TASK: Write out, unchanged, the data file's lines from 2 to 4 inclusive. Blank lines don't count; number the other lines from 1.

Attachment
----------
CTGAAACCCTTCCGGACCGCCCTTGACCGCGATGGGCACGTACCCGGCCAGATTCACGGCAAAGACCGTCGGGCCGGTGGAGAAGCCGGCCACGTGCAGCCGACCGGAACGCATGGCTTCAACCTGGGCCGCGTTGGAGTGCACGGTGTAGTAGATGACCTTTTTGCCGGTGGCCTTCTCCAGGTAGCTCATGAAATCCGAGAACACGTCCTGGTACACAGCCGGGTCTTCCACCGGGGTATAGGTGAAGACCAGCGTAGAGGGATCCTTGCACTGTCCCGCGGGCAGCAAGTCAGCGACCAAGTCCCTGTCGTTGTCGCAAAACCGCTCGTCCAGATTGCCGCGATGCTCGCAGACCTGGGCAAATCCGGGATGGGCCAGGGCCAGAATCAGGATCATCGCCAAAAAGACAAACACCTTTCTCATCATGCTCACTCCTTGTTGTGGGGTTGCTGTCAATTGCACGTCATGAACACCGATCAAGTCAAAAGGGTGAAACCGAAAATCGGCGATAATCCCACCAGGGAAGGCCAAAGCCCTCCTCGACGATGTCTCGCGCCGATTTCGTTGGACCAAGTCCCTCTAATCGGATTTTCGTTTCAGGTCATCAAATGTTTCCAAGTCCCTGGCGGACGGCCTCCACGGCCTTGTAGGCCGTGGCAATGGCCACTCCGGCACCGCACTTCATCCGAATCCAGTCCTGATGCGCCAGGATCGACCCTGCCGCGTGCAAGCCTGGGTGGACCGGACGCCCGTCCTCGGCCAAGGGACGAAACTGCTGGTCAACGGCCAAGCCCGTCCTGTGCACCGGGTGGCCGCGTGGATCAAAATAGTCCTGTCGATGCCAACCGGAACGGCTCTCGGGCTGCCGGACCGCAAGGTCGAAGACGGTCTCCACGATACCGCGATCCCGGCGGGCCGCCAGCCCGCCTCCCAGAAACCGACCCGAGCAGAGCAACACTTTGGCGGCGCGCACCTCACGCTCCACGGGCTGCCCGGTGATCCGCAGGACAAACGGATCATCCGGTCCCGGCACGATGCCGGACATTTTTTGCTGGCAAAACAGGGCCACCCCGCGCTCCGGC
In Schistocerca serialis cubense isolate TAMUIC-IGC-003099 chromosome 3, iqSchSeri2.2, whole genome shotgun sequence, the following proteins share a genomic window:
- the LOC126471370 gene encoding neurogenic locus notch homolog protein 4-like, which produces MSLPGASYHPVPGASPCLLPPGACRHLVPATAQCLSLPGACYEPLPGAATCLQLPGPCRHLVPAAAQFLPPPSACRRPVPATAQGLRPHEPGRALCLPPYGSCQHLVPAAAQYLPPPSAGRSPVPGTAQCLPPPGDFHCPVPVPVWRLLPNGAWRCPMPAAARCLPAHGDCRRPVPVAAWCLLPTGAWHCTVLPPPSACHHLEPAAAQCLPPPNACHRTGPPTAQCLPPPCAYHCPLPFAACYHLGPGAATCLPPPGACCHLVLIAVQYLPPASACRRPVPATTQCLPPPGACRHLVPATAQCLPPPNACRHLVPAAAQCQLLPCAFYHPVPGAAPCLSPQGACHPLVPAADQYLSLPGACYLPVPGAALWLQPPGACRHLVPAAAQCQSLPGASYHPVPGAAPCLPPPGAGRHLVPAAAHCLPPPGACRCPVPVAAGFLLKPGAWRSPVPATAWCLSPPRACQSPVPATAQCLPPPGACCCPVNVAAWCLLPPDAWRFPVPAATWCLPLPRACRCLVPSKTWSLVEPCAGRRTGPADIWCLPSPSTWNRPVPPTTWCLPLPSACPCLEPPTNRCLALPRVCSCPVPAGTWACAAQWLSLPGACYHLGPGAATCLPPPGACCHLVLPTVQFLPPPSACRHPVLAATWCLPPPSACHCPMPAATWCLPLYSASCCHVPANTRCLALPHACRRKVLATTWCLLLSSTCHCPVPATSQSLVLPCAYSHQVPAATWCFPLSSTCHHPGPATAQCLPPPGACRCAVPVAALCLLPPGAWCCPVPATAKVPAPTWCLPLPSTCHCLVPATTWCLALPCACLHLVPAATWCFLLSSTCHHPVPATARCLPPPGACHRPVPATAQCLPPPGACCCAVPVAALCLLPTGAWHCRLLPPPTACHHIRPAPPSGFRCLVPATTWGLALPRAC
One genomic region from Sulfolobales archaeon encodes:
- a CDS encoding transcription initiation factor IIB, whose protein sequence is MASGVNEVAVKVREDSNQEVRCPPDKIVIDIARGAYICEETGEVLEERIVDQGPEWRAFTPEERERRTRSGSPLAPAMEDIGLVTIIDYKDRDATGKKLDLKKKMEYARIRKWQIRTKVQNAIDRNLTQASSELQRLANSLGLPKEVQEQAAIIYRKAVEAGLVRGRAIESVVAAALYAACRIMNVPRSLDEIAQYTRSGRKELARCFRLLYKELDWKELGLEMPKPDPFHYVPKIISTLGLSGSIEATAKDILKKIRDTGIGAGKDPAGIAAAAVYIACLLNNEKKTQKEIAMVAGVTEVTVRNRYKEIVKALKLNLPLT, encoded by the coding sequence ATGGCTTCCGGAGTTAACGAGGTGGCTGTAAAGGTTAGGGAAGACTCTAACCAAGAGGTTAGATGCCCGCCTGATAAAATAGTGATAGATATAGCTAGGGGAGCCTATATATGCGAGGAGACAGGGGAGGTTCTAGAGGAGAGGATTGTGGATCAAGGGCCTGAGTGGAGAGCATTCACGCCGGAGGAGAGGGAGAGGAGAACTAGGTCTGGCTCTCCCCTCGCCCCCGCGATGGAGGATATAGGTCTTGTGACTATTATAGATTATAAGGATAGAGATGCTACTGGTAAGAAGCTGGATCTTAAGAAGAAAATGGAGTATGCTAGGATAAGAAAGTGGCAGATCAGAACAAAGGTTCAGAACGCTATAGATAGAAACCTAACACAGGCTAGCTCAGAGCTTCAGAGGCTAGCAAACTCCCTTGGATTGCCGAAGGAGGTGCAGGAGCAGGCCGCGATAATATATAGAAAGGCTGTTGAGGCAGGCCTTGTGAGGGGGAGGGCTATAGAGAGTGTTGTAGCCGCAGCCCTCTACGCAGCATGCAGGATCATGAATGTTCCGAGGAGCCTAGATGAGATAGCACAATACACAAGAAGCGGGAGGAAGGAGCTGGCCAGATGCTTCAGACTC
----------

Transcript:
In Schistocerca serialis cubense isolate TAMUIC-IGC-003099 chromosome 3, iqSchSeri2.2, whole genome shotgun sequence, the following proteins share a genomic window:
- the LOC126471370 gene encoding neurogenic locus notch homolog protein 4-like, which produces MSLPGASYHPVPGASPCLLPPGACRHLVPATAQCLSLPGACYEPLPGAATCLQLPGPCRHLVPAAAQFLPPPSACRRPVPATAQGLRPHEPGRALCLPPYGSCQHLVPAAAQYLPPPSAGRSPVPGTAQCLPPPGDFHCPVPVPVWRLLPNGAWRCPMPAAARCLPAHGDCRRPVPVAAWCLLPTGAWHCTVLPPPSACHHLEPAAAQCLPPPNACHRTGPPTAQCLPPPCAYHCPLPFAACYHLGPGAATCLPPPGACCHLVLIAVQYLPPASACRRPVPATTQCLPPPGACRHLVPATAQCLPPPNACRHLVPAAAQCQLLPCAFYHPVPGAAPCLSPQGACHPLVPAADQYLSLPGACYLPVPGAALWLQPPGACRHLVPAAAQCQSLPGASYHPVPGAAPCLPPPGAGRHLVPAAAHCLPPPGACRCPVPVAAGFLLKPGAWRSPVPATAWCLSPPRACQSPVPATAQCLPPPGACCCPVNVAAWCLLPPDAWRFPVPAATWCLPLPRACRCLVPSKTWSLVEPCAGRRTGPADIWCLPSPSTWNRPVPPTTWCLPLPSACPCLEPPTNRCLALPRVCSCPVPAGTWACAAQWLSLPGACYHLGPGAATCLPPPGACCHLVLPTVQFLPPPSACRHPVLAATWCLPPPSACHCPMPAATWCLPLYSASCCHVPANTRCLALPHACRRKVLATTWCLLLSSTCHCPVPATSQSLVLPCAYSHQVPAATWCFPLSSTCHHPGPATAQCLPPPGACRCAVPVAALCLLPPGAWCCPVPATAKVPAPTWCLPLPSTCHCLVPATTWCLALPCACLHLVPAATWCFLLSSTCHHPVPATARCLPPPGACHRPVPATAQCLPPPGACCCAVPVAALCLLPTGAWHCRLLPPPTACHHIRPAPPSGFRCLVPATTWGLALPRAC
One genomic region from Sulfolobales archaeon encodes: